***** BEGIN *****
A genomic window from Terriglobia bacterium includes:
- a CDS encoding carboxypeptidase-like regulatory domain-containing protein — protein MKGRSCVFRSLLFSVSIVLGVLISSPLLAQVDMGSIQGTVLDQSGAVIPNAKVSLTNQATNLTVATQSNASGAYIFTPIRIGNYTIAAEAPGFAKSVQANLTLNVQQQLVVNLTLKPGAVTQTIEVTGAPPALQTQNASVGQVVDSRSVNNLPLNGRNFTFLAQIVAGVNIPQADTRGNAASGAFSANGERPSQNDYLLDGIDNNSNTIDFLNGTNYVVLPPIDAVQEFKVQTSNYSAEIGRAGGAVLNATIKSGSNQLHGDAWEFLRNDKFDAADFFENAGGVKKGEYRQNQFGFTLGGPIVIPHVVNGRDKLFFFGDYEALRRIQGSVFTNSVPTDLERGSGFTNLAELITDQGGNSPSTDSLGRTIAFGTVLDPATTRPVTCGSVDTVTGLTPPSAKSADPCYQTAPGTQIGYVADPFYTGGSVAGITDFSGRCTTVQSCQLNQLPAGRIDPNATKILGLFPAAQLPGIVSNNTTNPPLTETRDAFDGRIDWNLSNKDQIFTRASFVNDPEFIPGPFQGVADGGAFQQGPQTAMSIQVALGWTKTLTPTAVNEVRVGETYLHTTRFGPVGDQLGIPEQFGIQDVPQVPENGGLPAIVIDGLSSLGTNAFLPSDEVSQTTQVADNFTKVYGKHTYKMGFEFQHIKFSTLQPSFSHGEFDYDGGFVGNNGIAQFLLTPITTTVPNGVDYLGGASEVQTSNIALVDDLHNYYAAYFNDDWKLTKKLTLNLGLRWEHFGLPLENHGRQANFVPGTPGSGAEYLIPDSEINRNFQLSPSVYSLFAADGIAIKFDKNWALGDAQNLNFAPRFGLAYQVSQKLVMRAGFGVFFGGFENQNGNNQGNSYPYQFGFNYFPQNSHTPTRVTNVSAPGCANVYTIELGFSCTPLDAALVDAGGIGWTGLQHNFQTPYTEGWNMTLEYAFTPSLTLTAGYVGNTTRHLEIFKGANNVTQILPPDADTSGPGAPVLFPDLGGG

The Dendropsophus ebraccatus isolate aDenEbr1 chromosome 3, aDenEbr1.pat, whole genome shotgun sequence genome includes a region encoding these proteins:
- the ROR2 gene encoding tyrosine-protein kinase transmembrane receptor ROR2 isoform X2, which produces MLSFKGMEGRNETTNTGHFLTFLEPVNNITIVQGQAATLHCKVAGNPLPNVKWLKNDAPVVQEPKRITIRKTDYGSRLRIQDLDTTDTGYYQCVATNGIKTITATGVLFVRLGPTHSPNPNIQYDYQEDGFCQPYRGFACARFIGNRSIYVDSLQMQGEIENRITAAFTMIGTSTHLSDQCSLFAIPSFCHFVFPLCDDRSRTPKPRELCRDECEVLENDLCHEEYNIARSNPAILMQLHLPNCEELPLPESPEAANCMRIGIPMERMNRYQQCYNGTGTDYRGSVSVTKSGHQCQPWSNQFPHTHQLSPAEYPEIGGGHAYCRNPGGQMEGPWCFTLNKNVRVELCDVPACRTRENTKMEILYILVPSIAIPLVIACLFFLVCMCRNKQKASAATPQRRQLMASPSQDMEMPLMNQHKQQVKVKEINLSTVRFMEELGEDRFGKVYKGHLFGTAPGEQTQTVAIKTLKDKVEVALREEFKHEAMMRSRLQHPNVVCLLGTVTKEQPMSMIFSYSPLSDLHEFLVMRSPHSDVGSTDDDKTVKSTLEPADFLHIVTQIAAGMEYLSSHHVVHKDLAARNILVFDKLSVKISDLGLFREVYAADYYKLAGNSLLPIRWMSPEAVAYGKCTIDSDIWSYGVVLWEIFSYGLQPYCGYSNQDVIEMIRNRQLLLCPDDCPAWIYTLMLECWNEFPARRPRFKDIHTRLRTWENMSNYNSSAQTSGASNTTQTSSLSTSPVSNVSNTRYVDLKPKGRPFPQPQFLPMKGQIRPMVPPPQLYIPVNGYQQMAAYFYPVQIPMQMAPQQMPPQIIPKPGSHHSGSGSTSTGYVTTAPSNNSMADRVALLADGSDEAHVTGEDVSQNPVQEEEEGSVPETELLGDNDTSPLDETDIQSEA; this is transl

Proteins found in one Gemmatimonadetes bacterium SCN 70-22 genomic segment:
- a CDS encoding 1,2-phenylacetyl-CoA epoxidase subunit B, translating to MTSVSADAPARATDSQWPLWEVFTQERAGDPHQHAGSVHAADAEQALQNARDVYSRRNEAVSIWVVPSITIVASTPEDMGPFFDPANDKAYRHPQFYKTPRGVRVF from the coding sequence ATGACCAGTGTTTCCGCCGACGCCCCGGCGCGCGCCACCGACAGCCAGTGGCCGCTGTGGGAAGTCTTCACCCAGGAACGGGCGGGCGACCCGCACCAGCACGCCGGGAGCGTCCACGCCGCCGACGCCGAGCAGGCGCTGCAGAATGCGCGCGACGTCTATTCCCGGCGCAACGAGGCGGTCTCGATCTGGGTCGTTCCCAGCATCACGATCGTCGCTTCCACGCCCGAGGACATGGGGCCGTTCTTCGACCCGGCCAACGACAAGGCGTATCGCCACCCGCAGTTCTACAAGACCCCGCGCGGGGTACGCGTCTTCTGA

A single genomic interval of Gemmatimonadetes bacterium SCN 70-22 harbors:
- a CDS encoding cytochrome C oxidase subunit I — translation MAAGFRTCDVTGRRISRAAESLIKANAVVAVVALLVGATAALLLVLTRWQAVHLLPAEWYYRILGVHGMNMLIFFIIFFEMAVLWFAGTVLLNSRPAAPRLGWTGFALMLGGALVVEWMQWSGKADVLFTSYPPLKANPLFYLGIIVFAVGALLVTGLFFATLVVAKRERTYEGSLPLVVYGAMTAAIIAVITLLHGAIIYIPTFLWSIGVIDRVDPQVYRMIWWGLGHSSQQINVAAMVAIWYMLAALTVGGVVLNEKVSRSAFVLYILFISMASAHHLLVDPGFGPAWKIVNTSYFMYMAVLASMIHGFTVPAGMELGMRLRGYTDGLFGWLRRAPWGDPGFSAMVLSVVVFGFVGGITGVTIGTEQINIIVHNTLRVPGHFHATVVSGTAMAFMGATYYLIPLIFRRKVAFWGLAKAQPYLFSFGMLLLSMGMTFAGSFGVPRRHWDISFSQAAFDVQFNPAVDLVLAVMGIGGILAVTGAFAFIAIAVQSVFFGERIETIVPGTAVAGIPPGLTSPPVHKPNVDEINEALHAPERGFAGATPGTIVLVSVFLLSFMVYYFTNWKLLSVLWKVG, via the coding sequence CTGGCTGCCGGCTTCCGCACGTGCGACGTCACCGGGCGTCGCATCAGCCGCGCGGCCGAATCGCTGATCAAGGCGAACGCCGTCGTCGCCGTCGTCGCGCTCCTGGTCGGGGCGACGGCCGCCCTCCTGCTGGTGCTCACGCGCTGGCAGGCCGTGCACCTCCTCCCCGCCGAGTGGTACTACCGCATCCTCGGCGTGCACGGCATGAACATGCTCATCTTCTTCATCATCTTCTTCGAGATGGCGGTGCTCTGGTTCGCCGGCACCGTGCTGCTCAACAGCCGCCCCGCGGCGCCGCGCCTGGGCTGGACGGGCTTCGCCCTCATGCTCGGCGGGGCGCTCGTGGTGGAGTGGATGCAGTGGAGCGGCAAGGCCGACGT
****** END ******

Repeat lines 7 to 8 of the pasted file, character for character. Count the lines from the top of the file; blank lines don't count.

A single genomic interval of Gemmatimonadetes bacterium SCN 70-22 harbors:
- a CDS encoding cytochrome C oxidase subunit I — translation MAAGFRTCDVTGRRISRAAESLIKANAVVAVVALLVGATAALLLVLTRWQAVHLLPAEWYYRILGVHGMNMLIFFIIFFEMAVLWFAGTVLLNSRPAAPRLGWTGFALMLGGALVVEWMQWSGKADVLFTSYPPLKANPLFYLGIIVFAVGALLVTGLFFATLVVAKRERTYEGSLPLVVYGAMTAAIIAVITLLHGAIIYIPTFLWSIGVIDRVDPQVYRMIWWGLGHSSQQINVAAMVAIWYMLAALTVGGVVLNEKVSRSAFVLYILFISMASAHHLLVDPGFGPAWKIVNTSYFMYMAVLASMIHGFTVPAGMELGMRLRGYTDGLFGWLRRAPWGDPGFSAMVLSVVVFGFVGGITGVTIGTEQINIIVHNTLRVPGHFHATVVSGTAMAFMGATYYLIPLIFRRKVAFWGLAKAQPYLFSFGMLLLSMGMTFAGSFGVPRRHWDISFSQAAFDVQFNPAVDLVLAVMGIGGILAVTGAFAFIAIAVQSVFFGERIETIVPGTAVAGIPPGLTSPPVHKPNVDEINEALHAPERGFAGATPGTIVLVSVFLLSFMVYYFTNWKLLSVLWKVG, via the coding sequence CTGGCTGCCGGCTTCCGCACGTGCGACGTCACCGGGCGTCGCATCAGCCGCGCGGCCGAATCGCTGATCAAGGCGAACGCCGTCGTCGCCGTCGTCGCGCTCCTGGTCGGGGCGACGGCCGCCCTCCTGCTGGTGCTCACGCGCTGGCAGGCCGTGCACCTCCTCCCCGCCGAGTGGTACTACCGCATCCTCGGCGTGCACGGCATGAACATGCTCATCTTCTTCATCATCTTCTTCGAGATGGCGGTGCTCTGGTTCGCCGGCACCGTGCTGCTCAACAGCCGCCCCGCGGCGCCGCGCCTGGGCTGGACGGGCTTCGCCCTCATGCTCGGCGGGGCGCTCGTGGTGGAGTGGATGCAGTGGAGCGGCAAGGCCGACGT